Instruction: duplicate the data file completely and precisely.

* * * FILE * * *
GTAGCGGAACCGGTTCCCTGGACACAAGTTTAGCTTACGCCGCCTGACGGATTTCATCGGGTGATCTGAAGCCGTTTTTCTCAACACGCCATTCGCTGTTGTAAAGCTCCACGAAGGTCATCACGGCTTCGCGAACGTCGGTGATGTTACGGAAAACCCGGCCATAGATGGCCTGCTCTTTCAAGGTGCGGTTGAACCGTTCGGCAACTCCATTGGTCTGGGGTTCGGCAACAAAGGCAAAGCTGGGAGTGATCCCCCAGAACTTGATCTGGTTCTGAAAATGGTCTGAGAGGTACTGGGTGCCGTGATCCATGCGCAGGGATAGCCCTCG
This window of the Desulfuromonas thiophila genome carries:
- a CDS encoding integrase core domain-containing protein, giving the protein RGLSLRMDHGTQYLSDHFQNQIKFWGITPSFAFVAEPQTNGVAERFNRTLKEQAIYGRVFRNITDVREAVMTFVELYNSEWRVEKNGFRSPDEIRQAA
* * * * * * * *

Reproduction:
GTAGCGGAACCGGTTCCCTGGACACAAGTTTAGCTTACGCCGCCTGACGGATTTCATCGGGTGATCTGAAGCCGTTTTTCTCAACACGCCATTCGCTGTTGTAAAGCTCCACGAAGGTCATCACGGCTTCGCGAACGTCGGTGATGTTACGGAAAACCCGGCCATAGATGGCCTGCTCTTTCAAGGTGCGGTTGAACCGTTCGGCAACTCCATTGGTCTGGGGTTCGGCAACAAAGGCAAAGCTGGGAGTGATCCCCCAGAACTTGATCTGGTTCTGAAAATGGTCTGAGAGGTACTGGGTGCCGTGATCCATGCGCAGGGATAGCCCTCG
This window of the Desulfuromonas thiophila genome carries:
- a CDS encoding integrase core domain-containing protein, giving the protein RGLSLRMDHGTQYLSDHFQNQIKFWGITPSFAFVAEPQTNGVAERFNRTLKEQAIYGRVFRNITDVREAVMTFVELYNSEWRVEKNGFRSPDEIRQAA